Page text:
By Nathan Stovall and Chris Vanderpool, SNL Financial staff writers
A handful of banks positioned to benefit from rising interest rates have decided not to wait any longer and sell to another institution, and others just might follow.
Some asset-sensitive banks announced plans to sell in recent weeks after Brexit virtually put the prospect of rate hikes on hold for the remainder of the year. In a lower-for-longer environment, it seems clearer today that banks that have positioned their balance sheets for rising rates are unlikely to receive any benefit soon.
Good idea at the time
Preparing for higher interest rates seemed like a sound proposition with rates near historical lows. The banking industry as a whole stood in an asset-sensitive position at the end of the first quarter, as assets expected to reprice or mature within one year exceeded similarly rate-sensitive liabilities, with the difference amounting to 31.6% of total assets at the end of the first quarter.
Many banks increased asset sensitivity by building non-maturity deposits and shortening durations on earning assets while often avoiding higher-yielding assets with fixed rates. Those moves would cause earnings to expand when rates move higher, but as rates have remained low, many institutions have given up some earnings in the near term waiting for higher rates to come to pass.
A few asset-sensitive banks seem to have become tired of the waiting for the true value of their balance sheet positioning to be realized. PrivateBancorp Inc., for instance, recently surprised a number of members of the investment community, unveiling plans to sell to Canadian Imperial Bank of Commerce for roughly $3.8 billion. The deal price represented a one-day premium of 30.8% and effectively brought forward the value of higher interest rates, analysts said.
Some analysts made a similar observation when City National Corp., an asset-sensitive bank at the time, agreed to sell to Royal Bank of Canada early in 2015.
"I think what this tells us is City National did it, now they're doing it, two really asset-sensitive banks are saying, 'I'd rather take a dollar today than risk it.' I think it's the right move," Keefe Bruyette & Woods analyst Christopher McGratty said in an interview the day the PrivateBancorp deal was announced in late June.
BMO Capital Markets analyst Lana Chan said in a report reviewing the PrivateBancorp deal that the lower-for-longer rate scenario could force other banks to make a "tough choice between slogging through low rates or selling."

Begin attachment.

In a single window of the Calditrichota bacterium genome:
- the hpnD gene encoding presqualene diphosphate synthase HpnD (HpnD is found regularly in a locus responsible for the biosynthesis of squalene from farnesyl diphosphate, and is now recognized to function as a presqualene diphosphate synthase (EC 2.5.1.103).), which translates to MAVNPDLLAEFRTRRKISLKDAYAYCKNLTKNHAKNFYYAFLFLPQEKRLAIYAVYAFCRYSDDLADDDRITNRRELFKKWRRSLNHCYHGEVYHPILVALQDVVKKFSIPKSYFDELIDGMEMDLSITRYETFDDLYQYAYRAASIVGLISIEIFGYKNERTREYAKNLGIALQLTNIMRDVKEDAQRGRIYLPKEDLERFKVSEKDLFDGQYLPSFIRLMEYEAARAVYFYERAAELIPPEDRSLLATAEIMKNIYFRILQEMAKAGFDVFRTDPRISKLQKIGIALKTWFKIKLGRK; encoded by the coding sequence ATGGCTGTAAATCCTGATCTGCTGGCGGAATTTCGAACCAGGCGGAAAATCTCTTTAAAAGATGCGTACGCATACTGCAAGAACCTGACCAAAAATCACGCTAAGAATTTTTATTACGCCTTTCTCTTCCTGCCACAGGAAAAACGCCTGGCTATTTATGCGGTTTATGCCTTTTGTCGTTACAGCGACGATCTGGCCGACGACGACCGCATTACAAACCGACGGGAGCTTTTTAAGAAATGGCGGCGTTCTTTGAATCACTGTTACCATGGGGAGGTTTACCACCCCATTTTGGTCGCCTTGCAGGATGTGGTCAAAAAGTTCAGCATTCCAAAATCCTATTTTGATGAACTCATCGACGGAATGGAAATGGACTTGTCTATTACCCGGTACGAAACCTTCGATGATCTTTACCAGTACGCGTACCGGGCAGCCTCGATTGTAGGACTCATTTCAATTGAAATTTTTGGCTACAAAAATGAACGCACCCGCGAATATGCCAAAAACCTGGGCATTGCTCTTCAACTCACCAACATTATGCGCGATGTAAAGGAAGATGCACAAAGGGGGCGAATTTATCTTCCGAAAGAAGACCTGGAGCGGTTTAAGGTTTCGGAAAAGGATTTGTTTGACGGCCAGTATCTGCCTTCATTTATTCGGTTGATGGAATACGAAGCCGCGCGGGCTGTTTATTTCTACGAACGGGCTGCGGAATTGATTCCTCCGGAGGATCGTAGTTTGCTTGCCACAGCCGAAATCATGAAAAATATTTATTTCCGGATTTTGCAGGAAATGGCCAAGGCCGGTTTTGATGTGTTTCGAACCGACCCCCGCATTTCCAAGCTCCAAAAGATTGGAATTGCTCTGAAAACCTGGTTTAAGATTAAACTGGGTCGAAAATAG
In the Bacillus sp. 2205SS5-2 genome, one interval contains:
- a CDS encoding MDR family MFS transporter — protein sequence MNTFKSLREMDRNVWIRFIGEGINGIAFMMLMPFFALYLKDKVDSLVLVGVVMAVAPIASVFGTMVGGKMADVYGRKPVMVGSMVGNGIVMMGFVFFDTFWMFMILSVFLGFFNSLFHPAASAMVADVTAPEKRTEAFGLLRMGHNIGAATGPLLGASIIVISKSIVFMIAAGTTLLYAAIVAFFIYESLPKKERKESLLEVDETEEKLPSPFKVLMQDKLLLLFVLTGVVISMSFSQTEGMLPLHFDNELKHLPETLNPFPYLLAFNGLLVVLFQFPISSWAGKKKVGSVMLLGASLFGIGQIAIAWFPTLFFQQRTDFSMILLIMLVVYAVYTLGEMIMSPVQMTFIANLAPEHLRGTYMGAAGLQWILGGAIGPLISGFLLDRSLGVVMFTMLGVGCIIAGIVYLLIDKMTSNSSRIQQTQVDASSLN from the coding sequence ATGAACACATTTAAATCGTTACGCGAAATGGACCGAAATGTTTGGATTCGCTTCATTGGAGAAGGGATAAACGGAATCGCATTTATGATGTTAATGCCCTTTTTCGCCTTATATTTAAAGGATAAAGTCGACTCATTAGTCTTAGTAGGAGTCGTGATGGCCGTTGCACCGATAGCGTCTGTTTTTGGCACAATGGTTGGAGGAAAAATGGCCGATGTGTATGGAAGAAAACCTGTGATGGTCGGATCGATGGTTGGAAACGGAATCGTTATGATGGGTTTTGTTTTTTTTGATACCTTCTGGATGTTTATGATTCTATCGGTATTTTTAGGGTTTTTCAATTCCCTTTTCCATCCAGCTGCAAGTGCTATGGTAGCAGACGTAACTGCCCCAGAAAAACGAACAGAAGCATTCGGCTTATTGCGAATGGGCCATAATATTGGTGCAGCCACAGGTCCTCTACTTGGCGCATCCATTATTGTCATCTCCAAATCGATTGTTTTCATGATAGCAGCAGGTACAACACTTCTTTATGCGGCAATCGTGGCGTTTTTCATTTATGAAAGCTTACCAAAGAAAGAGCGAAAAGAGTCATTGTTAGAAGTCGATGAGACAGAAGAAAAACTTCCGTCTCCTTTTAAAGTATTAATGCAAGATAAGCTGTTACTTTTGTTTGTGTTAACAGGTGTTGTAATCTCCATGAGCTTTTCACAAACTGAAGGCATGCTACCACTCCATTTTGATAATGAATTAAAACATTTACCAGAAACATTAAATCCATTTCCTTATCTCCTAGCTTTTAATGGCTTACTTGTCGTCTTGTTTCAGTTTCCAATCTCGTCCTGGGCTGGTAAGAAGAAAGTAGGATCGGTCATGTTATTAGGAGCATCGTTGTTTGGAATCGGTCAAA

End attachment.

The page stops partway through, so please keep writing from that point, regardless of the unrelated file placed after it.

Other analysts agreed, with Piper Jaffray's Matthew Clark noting that PrivateBancorp's highly asset-sensitive balance sheet and lowered outlook for rates served as the "nail in the coffin" for the Chicago-based company and its ultimate decision to sell.
A few weeks later, Yadkin Financial Corp., another asset-sensitive institution, agreed to sell to F.N.B. Corp. for $1.4 billion. While the Street had believed Yadkin could pursue a partnership before eclipsing the $10 billion asset mark, the target screens as an asset-sensitive name among banks with assets between $1 billion and $10 billion. Yadkin's rate-sensitive assets equated to 34.9% of total assets at the end of the first quarter, compared to the median among banks in that asset group of 26.2%.
Even more recently, EverBank Financial Corp, another asset-sensitive institution, confirmed that it is in advanced talks with a financial services firm over its potential sale. Some analysts said EverBank's decision to pursue deal discussions might suggest that the company's earnings outlook was challenged.
EverBank had reportedly considered selling after receiving an unsolicited offer. In most cases, banks usually control their own destiny and decide to pursue a sale on their own after considering many factors unique to the institution in question. And a number of asset-sensitive institutions have given no indication that they would be interested in selling, and some continue to pursue acquisitions of other banks.
Doing the math influences decisionmaking
Still, bank boards will certainly take into consideration the future earnings power of their respective companies when putting together strategic plans, and the outlook is not as rosy as it was just a few months ago.
The Street painted bank stocks with a broad negative brush after the news of Brexit hit, and asset-sensitive institutions have underperformed the rest of the group since the prospect of higher rates have been kicked further down the road. The sell-side community believes that the prospect of rate increases will hang over the bank group for some time and likely will drive trading activity in the future. If that holds true, the fortunes of asset-sensitive banks hang in the balance.
This article originally appeared on SNL Financial’s website under the title, "Some asset-sensitive banks evaluating, giving up their independence"
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